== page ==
Getty ImagesMike Hewitt
May 17 -- Barcelona win La Liga for the seventh time in 10 seasons
The Catalonians wrapped up their 23rd title of all time with a big win over Atletico Madrid. In truth, the outcome was never in doubt as Luis Suarez, Neymar and Lionel Messi combined for a 122 goals on the season, a Spanish football record.
AFP/Getty ImagesLLUIS GENE
May 27 -- FIFA implodes
The end of May saw the biggest story in world football as FIFA’s offices were raided by the US Department of Justice, which seized files and handing down indictments. American Chuck Blazer confessed to malfeasance and turned state’s evidence as well, as the scandal enveloped nearly every major figure in the world game. President Sepp Blatter showed defiance in the face of the charges …
AFP/Getty ImagesFABRICE COFFRINI
June 2 -- Blatter suddenly resigns amid FIFA scandal
… until June 2, when Blatter suddenly announced he was stepping down as the head of the embattled governing body. Elections would be scheduled, Blatter would be hospitalized, and it became clear that that FIFA’s dealings had been spectacularly dirty. December saw more arrests and guilty pleas as the probe continued to roil FIFA.
Getty ImagesAlessandro Della Bella
June 6 -- Barcelona beat Juventus to lift Champions League trophy, repeat the treble
In a game that felt anti-climactic, Barcelona thoroughly outplayed Juventus in a 3-1 win to become only the second European team to repeat the treble (domestic league, domestic cup and Champions League). Ivan Rakitic scored after just four minutes to set the tone in Berlin, but it was Luiz Suarez who netted the winner, sending Andrea Pirlo out of Italian football on a sour note.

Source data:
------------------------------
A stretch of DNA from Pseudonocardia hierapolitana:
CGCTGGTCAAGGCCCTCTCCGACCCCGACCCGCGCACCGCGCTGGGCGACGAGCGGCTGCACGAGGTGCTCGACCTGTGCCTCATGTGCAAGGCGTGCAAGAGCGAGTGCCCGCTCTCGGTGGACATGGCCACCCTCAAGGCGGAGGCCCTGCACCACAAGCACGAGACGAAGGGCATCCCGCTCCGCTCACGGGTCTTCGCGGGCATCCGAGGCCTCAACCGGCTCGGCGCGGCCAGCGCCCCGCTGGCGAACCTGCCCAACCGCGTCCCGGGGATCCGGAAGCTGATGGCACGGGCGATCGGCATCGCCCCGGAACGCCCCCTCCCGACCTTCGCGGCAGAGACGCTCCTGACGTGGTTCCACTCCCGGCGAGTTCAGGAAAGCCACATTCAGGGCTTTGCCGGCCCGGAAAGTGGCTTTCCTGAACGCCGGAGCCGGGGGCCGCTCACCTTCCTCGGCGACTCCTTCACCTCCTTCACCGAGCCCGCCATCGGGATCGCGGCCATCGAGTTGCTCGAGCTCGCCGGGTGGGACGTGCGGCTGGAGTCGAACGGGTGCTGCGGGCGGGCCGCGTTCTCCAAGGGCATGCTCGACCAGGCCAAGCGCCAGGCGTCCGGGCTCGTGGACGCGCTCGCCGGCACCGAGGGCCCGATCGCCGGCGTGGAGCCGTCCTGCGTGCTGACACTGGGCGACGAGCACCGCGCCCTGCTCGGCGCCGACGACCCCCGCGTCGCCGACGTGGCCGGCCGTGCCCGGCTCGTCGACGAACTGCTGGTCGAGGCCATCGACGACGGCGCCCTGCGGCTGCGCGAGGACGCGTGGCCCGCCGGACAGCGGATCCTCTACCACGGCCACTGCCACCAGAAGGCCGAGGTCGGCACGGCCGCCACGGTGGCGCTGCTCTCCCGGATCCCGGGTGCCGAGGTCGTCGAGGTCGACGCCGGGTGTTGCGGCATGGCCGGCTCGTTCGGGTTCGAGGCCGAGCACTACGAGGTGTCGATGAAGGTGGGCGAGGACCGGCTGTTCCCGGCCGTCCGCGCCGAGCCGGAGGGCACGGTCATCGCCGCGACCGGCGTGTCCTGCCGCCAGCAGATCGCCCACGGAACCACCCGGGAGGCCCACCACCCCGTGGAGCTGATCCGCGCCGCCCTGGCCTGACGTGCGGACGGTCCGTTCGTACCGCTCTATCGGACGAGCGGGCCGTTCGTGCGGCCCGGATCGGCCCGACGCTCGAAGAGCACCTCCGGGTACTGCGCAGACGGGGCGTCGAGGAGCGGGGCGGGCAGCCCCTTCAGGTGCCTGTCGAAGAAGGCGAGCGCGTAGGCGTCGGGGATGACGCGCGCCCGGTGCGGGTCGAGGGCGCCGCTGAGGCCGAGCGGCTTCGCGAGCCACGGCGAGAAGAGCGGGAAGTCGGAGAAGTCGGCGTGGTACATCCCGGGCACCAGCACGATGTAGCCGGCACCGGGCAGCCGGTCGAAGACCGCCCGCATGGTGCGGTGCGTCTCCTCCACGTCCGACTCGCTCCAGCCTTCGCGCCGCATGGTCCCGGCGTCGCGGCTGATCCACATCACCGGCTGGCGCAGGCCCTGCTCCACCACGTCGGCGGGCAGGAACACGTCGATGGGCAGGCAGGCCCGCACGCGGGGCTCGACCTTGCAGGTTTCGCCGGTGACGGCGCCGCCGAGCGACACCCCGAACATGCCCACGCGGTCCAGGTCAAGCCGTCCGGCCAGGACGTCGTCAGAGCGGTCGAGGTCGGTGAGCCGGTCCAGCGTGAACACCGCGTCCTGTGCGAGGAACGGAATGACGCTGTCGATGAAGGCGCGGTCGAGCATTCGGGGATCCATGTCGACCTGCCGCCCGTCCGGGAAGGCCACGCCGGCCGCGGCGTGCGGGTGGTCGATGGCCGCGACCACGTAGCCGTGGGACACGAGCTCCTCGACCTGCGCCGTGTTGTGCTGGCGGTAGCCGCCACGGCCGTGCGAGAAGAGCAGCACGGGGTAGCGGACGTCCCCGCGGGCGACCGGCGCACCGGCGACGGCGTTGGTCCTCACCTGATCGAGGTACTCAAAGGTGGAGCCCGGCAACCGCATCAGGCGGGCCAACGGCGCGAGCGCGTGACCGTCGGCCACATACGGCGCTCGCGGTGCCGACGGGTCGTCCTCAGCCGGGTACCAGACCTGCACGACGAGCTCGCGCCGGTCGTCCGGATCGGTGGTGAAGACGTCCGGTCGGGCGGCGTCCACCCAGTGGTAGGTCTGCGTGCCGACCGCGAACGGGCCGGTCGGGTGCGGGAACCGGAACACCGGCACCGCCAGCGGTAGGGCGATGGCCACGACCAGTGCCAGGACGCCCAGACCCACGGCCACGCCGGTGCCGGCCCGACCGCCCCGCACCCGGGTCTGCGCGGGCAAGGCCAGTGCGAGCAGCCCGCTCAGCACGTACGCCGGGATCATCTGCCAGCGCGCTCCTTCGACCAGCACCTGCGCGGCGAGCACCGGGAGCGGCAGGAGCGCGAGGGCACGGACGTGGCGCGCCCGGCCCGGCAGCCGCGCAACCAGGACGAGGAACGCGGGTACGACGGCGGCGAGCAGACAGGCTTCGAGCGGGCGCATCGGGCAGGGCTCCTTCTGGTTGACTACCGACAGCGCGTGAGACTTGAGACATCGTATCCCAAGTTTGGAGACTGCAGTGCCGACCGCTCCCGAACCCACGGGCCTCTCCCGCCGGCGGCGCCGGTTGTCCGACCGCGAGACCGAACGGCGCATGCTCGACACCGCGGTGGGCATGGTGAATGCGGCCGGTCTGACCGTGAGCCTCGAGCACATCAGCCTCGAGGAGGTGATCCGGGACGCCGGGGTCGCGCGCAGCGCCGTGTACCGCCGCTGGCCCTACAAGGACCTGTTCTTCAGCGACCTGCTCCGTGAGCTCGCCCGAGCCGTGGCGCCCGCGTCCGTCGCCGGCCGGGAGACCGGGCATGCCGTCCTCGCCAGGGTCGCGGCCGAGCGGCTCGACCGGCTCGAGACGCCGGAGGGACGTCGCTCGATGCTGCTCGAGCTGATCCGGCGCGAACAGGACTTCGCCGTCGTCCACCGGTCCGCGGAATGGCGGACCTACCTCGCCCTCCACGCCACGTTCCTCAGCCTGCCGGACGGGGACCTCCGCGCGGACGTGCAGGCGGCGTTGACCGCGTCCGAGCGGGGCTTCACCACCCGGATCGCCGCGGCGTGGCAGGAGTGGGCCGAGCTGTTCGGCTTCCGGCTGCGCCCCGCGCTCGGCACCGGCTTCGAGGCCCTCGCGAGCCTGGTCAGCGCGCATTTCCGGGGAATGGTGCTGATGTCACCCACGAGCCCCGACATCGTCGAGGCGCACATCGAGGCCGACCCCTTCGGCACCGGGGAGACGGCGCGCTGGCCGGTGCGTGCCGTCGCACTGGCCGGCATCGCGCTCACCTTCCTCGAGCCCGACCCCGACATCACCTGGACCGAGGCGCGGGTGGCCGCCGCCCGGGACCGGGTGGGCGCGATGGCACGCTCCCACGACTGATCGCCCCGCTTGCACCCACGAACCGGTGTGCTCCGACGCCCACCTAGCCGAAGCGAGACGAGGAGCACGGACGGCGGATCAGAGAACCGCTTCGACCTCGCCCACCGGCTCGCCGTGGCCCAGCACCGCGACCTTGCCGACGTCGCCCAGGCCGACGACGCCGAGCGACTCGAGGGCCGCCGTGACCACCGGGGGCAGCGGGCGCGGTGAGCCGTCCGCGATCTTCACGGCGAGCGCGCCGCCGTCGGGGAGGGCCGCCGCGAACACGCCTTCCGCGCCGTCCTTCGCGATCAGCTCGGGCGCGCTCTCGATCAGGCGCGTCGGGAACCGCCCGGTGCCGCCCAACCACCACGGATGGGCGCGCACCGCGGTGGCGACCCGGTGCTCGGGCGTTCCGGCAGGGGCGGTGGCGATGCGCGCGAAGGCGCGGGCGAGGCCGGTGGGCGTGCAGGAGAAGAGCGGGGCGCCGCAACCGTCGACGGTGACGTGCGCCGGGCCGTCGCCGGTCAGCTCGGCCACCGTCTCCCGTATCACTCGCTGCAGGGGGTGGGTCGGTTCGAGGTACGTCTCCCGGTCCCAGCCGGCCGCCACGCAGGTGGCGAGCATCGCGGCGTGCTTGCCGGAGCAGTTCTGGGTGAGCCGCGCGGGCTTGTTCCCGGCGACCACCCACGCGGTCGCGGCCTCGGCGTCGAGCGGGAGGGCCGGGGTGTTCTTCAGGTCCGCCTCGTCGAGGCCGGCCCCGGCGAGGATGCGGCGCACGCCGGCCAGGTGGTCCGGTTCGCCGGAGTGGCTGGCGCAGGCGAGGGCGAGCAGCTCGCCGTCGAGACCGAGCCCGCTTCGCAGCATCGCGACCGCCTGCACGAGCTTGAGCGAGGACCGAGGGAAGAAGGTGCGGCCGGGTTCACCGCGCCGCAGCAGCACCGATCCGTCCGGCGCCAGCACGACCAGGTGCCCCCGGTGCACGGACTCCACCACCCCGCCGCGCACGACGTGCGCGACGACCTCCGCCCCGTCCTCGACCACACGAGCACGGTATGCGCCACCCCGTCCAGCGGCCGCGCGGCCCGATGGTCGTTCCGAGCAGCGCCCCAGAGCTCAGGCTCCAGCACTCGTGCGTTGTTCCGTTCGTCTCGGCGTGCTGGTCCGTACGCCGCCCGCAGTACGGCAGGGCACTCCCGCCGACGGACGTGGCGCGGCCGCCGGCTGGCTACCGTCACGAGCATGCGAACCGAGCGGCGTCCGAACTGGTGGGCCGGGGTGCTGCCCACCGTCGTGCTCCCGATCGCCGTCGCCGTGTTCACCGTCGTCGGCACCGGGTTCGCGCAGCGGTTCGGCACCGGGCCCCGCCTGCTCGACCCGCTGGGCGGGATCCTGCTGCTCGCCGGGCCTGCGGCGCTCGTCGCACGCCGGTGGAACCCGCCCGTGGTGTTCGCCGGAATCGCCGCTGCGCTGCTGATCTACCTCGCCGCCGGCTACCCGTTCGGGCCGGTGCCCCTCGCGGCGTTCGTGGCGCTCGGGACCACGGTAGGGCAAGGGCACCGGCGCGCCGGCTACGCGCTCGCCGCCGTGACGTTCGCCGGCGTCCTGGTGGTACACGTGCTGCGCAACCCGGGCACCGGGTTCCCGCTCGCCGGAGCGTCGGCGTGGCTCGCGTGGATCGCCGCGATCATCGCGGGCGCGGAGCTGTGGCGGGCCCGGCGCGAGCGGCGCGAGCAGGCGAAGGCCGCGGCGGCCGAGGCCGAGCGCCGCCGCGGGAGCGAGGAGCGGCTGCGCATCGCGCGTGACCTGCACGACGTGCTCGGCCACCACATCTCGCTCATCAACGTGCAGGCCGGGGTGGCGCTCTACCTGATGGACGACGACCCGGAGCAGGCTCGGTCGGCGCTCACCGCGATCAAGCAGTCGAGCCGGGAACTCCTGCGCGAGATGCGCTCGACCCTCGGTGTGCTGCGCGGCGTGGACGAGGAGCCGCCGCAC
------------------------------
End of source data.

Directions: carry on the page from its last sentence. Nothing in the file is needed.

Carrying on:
VI-Images via Getty ImagesVI-Images
July 4 -- Chile beat Messi, Argentina to win Copa America
Hosts Chile stunned heavily favored Argentina in a penalty shootout following a 0-0 draw to hoist their first ever Copa America. Ever Banega and Gonzalo Higuain blew their attempts from the spot to allow Alexis Sanchez to clinch the trophy for Chile as the shootout ended 4-1.
AFP/Getty ImagesNELSON ALMEIDA
July 5 -- Carli Lloyd leads USA to third World Cup triumph
Forget the turf, forget the lawsuits, and forget the FIFA scandal: the Women’s World Cup turned out to be a fantastic show in Canada, and the USA stormed to the title behind a determined show by Lloyd. She scored a hat trick in just 16 minutes to lead the Americans past China 5-2 in a game that wasn’t even that close.
Getty ImagesKevin C. Cox